Ernest Calderon’s review published on Letterboxd :
While this may not be Damien Chazalle's best or second best film, it is still one of the best of this year. The man is a master of tension. And that's a hard enough feat when dealing with historical/true-life subject matter.
Perhaps a bit too long and over-reliant on handheld shaky-cam, First Man manages to soar above your typical biopic. Boasting a stupendous score from Justin Hurwitz, the film is small and tender, while at the same time loud, thrilling, and claustrophobic. One of the biggest takeaways here is Chazelle's success in depicting the early days of space travel as men volunteering to climb into death machines.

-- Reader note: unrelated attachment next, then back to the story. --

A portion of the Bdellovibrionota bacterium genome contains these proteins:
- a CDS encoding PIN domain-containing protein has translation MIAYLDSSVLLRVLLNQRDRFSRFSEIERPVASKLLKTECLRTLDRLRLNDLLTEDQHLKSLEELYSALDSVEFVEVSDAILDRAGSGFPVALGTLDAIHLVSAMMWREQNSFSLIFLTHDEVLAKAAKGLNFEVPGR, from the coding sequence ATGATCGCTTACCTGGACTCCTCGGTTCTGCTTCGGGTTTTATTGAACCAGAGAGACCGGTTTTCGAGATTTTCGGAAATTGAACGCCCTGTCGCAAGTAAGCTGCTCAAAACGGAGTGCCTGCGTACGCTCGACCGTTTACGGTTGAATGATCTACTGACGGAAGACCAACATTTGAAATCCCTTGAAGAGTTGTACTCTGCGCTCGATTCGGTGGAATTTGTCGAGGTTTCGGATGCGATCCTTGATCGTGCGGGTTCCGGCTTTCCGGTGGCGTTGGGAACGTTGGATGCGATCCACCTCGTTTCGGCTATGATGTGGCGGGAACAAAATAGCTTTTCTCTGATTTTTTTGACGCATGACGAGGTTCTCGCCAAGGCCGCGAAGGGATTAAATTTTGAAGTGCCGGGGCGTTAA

I found Ryan Gosling's performance very impressive, but Claire Foy nearly steals the show as Janet, Neil Armstrong's proud and diligent wife, ever so tired of Armstrong's aloofness and disinterest in fatherhood and husbandly presence. It would have been great to get some deep inner turmoil in Armstrong's character in terms of his personal fears and his marital strains. We get slight hints of that, but the bulk of the film is dedicated to showing how Armstrong felt the need to see through the Apollo series of missions for the lives lost working to realize them.
For about the first half of this movie there was something about it that wasn't quite working for me, but a key moment in the final minutes made me realize all the necessary seeds had been planted for Chazelle to earn that beautiful ending.